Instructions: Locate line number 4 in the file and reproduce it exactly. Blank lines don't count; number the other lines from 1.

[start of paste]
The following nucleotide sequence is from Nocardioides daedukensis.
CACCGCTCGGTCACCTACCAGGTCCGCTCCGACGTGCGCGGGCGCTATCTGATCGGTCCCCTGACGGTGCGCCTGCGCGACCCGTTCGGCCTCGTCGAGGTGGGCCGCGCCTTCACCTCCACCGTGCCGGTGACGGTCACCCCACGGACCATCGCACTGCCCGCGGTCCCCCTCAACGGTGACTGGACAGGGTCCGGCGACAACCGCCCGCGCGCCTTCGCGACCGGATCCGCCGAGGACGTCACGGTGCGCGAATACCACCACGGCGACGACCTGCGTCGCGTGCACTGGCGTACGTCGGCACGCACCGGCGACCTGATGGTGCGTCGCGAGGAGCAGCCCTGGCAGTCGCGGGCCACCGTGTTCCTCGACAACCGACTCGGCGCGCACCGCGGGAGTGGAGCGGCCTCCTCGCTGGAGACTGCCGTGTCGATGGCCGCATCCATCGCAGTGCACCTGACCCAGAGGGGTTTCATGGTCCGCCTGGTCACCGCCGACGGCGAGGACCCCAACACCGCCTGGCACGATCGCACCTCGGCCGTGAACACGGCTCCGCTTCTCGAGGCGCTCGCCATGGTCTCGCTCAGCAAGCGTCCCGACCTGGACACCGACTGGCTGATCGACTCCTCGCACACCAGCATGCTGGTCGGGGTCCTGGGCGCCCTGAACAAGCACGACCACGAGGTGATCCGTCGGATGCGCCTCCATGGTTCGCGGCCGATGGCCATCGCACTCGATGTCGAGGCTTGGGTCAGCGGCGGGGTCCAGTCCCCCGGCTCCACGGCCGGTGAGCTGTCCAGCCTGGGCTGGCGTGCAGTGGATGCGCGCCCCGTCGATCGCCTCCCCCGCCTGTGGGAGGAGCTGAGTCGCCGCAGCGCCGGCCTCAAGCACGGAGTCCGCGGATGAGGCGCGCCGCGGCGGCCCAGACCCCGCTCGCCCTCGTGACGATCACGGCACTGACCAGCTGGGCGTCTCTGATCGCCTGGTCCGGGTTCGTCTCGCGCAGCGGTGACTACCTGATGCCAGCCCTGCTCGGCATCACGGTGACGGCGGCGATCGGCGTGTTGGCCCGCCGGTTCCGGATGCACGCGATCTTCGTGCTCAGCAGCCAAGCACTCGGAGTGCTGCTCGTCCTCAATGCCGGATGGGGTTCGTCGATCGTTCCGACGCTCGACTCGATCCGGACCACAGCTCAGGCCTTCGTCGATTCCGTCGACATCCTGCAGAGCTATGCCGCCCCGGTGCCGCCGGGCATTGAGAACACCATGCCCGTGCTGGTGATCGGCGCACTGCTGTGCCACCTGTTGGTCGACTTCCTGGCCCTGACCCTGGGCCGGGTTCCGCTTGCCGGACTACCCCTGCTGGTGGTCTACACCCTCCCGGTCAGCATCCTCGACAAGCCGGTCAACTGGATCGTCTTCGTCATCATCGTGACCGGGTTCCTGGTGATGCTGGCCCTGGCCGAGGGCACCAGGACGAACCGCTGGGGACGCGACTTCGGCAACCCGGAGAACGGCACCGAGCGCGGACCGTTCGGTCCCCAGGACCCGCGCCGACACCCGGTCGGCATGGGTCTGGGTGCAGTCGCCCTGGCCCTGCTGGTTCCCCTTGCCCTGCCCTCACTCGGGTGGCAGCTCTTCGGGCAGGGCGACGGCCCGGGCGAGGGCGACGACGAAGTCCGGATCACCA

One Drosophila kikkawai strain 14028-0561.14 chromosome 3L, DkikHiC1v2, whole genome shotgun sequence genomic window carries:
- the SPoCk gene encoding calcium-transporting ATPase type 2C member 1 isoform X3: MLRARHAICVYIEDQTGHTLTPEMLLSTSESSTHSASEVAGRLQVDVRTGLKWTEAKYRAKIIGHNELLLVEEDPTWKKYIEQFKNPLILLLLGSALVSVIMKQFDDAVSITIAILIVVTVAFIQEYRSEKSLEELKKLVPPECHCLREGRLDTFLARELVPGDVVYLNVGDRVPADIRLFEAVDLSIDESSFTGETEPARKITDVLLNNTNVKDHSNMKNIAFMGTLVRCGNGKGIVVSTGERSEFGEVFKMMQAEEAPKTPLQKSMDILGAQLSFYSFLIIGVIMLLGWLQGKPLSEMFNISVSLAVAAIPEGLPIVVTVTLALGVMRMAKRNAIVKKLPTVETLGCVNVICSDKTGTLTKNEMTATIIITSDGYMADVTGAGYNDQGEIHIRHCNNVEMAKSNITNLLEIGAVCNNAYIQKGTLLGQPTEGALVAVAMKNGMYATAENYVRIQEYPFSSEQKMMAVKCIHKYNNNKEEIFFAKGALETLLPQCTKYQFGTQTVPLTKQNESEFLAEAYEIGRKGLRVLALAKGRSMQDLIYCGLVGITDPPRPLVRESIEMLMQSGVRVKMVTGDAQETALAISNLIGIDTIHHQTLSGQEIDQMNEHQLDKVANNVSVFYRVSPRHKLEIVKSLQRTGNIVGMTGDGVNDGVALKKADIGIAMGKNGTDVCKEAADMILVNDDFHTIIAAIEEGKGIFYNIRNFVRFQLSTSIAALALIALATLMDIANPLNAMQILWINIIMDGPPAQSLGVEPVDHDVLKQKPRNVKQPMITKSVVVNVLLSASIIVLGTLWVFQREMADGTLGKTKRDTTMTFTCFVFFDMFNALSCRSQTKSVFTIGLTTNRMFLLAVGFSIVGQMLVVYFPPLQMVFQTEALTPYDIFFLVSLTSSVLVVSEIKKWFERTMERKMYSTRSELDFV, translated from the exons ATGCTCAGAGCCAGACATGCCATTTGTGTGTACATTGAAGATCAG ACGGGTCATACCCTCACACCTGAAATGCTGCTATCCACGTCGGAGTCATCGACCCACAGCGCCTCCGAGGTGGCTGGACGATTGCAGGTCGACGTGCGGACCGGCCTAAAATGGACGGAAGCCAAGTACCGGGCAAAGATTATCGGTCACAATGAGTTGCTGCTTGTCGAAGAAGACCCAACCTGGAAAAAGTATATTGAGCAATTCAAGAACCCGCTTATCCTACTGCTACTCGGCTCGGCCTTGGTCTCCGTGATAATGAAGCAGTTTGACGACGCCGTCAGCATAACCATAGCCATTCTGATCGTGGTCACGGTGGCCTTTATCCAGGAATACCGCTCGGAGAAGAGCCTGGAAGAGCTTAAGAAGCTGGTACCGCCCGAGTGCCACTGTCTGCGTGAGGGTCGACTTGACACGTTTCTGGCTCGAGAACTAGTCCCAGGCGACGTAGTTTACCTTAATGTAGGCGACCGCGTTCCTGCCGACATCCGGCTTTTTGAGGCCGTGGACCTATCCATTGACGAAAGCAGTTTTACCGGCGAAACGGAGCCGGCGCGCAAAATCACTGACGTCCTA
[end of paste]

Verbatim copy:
- the SPoCk gene encoding calcium-transporting ATPase type 2C member 1 isoform X3: MLRARHAICVYIEDQTGHTLTPEMLLSTSESSTHSASEVAGRLQVDVRTGLKWTEAKYRAKIIGHNELLLVEEDPTWKKYIEQFKNPLILLLLGSALVSVIMKQFDDAVSITIAILIVVTVAFIQEYRSEKSLEELKKLVPPECHCLREGRLDTFLARELVPGDVVYLNVGDRVPADIRLFEAVDLSIDESSFTGETEPARKITDVLLNNTNVKDHSNMKNIAFMGTLVRCGNGKGIVVSTGERSEFGEVFKMMQAEEAPKTPLQKSMDILGAQLSFYSFLIIGVIMLLGWLQGKPLSEMFNISVSLAVAAIPEGLPIVVTVTLALGVMRMAKRNAIVKKLPTVETLGCVNVICSDKTGTLTKNEMTATIIITSDGYMADVTGAGYNDQGEIHIRHCNNVEMAKSNITNLLEIGAVCNNAYIQKGTLLGQPTEGALVAVAMKNGMYATAENYVRIQEYPFSSEQKMMAVKCIHKYNNNKEEIFFAKGALETLLPQCTKYQFGTQTVPLTKQNESEFLAEAYEIGRKGLRVLALAKGRSMQDLIYCGLVGITDPPRPLVRESIEMLMQSGVRVKMVTGDAQETALAISNLIGIDTIHHQTLSGQEIDQMNEHQLDKVANNVSVFYRVSPRHKLEIVKSLQRTGNIVGMTGDGVNDGVALKKADIGIAMGKNGTDVCKEAADMILVNDDFHTIIAAIEEGKGIFYNIRNFVRFQLSTSIAALALIALATLMDIANPLNAMQILWINIIMDGPPAQSLGVEPVDHDVLKQKPRNVKQPMITKSVVVNVLLSASIIVLGTLWVFQREMADGTLGKTKRDTTMTFTCFVFFDMFNALSCRSQTKSVFTIGLTTNRMFLLAVGFSIVGQMLVVYFPPLQMVFQTEALTPYDIFFLVSLTSSVLVVSEIKKWFERTMERKMYSTRSELDFV, translated from the exons ATGCTCAGAGCCAGACATGCCATTTGTGTGTACATTGAAGATCAG ACGGGTCATACCCTCACACCTGAAATGCTGCTATCCACGTCGGAGTCATCGACCCACAGCGCCTCCGAGGTGGCTGGACGATTGCAGGTCGACGTGCGGACCGGCCTAAAATGGACGGAAGCCAAGTACCGGGCAAAGATTATCGGTCACAATGAGTTGCTGCTTGTCGAAGAAGACCCAACCTGGAAAAAGTATATTGAGCAATTCAAGAACCCGCTTATCCTACTGCTACTCGGCTCGGCCTTGGTCTCCGTGATAATGAAGCAGTTTGACGACGCCGTCAGCATAACCATAGCCATTCTGATCGTGGTCACGGTGGCCTTTATCCAGGAATACCGCTCGGAGAAGAGCCTGGAAGAGCTTAAGAAGCTGGTACCGCCCGAGTGCCACTGTCTGCGTGAGGGTCGACTTGACACGTTTCTGGCTCGAGAACTAGTCCCAGGCGACGTAGTTTACCTTAATGTAGGCGACCGCGTTCCTGCCGACATCCGGCTTTTTGAGGCCGTGGACCTATCCATTGACGAAAGCAGTTTTACCGGCGAAACGGAGCCGGCGCGCAAAATCACTGACGTCCTA